Foods to Help Your Immune System
What Is the Immune System?
The immune system protects the body against harmful bacteria and germs that cause infection as well as pathogens like parasitic worms. When it’s working properly, the immune gets rid of these microscopic invaders. When it doesn’t, you’re more vulnerable to sickness.
The immune system is made of various components working in concert to provide an effective multi-layered immune response. The bone marrow, spleen, and thymus produce white blood cells, also known as leucocytes, and the lymph nodes store them. There are two types of leucocytes, phagocytes and lymphocytes. Phagocytes directly attack hostile microorganisms. Lymphocytes recognize invaders the body has battled previously to mobilize a more efficient and effective response.
Given its nature, you might assume that having a strong immune system pretty much comes down to the luck of the draw and there’s not much you can do to bolster your own, but that’s actually not the case. The strength of your immune system is correlated with your diet. In other words, there are foods that help build your immune system.
Here, then, is a list of some of the best foods to improve the immune system.
Foods That Help Build The Immune System: Vegetables
Spinach provides antioxidants, Vitamin C, which promotes the production of those all-important white blood cells, and beta-carotene. In addition to helping the body ward off infection, both Vitamin C and beta-carotene are good for the skin. Beta-carotene is good for your eyes as well. As a general rule, spinach is healthiest when uncooked because cooking removes some of the nutrients. Light cooking, however, enhances its Vitamin A content and releases beneficial substances from oxalic acid.
Broccoli offers vitamins and minerals including Vitamins A, C, and E, antioxidants, and fiber. As with spinach, you’ll generally get the most benefit from its many nutrients if you only cook it lightly or preferably not at all.
Red bell peppers have more Vitamin C than any other vegetable or fruit. They have beta-carotene as well.
In addition to fighting infection, garlic can slow down hardening of the arteries and lower your blood pressure. Doctors believe it boosts the immune system because it contains allicin and other sulfur-bearing substances.
Foods That Help Build the Immune System: Fruits
Kiwis give you Vitamin C, Vitamin K, potassium, foliate, and other substances the body needs to keep a number of systems functioning as they should.
Papayas have so much Vitamin C that eating just one will give you more than double the minimum recommended daily amount. They also have B vitamins, foliate, potassium, and an enzyme papain that fights inflammation.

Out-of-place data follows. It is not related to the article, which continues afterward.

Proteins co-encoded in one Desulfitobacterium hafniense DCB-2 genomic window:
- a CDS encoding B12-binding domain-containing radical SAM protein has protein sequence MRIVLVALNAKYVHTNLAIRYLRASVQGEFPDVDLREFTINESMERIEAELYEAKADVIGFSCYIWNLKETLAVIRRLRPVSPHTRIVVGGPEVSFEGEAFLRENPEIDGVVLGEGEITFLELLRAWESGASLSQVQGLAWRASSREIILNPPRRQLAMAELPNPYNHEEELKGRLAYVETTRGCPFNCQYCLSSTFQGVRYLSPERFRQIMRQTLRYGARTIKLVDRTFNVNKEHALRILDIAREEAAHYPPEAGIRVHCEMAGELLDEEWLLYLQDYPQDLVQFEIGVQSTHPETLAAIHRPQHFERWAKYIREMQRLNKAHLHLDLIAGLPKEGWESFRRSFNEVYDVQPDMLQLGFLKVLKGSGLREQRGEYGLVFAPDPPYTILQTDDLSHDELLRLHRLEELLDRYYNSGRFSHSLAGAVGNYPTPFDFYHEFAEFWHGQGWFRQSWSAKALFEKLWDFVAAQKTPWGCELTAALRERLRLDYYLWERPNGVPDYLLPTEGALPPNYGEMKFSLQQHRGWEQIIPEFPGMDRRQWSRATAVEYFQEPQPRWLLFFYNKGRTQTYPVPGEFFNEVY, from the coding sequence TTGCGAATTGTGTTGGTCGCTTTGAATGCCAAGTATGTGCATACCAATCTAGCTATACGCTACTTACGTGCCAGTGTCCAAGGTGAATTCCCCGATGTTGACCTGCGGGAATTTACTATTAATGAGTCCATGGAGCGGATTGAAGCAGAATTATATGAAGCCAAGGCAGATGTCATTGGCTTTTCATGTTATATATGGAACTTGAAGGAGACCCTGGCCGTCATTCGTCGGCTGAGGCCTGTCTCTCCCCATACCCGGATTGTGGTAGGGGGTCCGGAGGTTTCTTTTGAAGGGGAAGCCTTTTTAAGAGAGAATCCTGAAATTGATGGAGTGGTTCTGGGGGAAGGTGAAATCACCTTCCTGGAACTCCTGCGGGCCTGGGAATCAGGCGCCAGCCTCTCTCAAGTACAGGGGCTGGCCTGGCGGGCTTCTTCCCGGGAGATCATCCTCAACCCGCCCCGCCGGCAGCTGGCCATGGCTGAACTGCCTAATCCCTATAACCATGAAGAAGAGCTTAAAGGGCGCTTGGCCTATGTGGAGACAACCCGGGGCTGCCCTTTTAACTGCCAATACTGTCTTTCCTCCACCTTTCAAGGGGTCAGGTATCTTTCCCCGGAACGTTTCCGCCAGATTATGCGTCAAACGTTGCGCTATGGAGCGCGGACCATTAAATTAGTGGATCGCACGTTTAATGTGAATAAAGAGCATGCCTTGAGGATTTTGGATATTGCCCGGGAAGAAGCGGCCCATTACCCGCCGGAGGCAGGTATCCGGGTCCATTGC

You may already know citrus fruit is loaded with Vitamin C. That’s why so many of us turn to citrus if we’ve caught a cold.
Foods That Help Build The Immune System: Miscellaneous
Some kinds of shellfish are loaded with zinc, another substance necessary for a strong immune system. These include lobster, mussels, crab, and clams. The one thing to be cautious about here is that too much zinc can actually be bad for you by interfering with the immune response, so try to not to go much over the daily recommended amount. That’s 11 milligrams (mg) for adult men and 8 mg for adult women.
Poultry is high in the Vitamin B-6 the body needs to make red blood cells and that plays a role in many of the necessary chemical reactions happening in the body. If you make chicken soup or broth by boiling chicken bones, the bones release chondroitin, gelatin, and other substances that contribute to a healthy immune response.
Yogurts with “live and active cultures” (like Greek yogurt) stimulate the immune system. If a particular yogurt does contain such a culture, you’ll find that information displayed on the packaging. Similarly, yogurts fortified with Vitamin D help the body’s immune system do its job. Ideally, you should choose plain yogurt over the pre-flavored kind that’s full of sugar. You can flavor and sweeten it yourself with healthy fruits and a little honey.
Almonds give you Vitamin E, which, like Vitamin C, helps your immune system fight off infection. Vitamin E is a fat-soluble vitamin, meaning some fat is necessary if you’re going to metabolize it properly, and fortunately, nuts like almonds provide healthy fats, too.
Sunflower seeds are another source of Vitamin E. (You can get Vitamin E from dark leafy green and avocados.) Sunflower seeds also give you Vitamin B-6, magnesium, and phosphorus.
Turmeric has anti-inflammatory properties that make it useful when contending with rheumatoid arthritis and osteoarthritis. It also contains curcumin, a substance that works to decrease the muscle damage that can come with exercise.
Ginger can fight inflammation and nausea as well. There’s research t suggests it can work against chronic pain and lower your cholesterol as well.
Finally, green tea offers antioxidant flavonoids. Black tea has those too, but if you opt for green tea, you’ll also get an abundance of the antioxidant epigallocatechin gallate, often abbreviated as EGCG, that bolsters the immune system. The difference here is that the fermentation process black tea goes through destroys much of the EGCG content. Since green tea is steamed and not fermented, its EGCG content remains intact. Additionally, green tea has L-theanine, an amino acid that helps with the creation of germ-fighting compounds in the T-cells.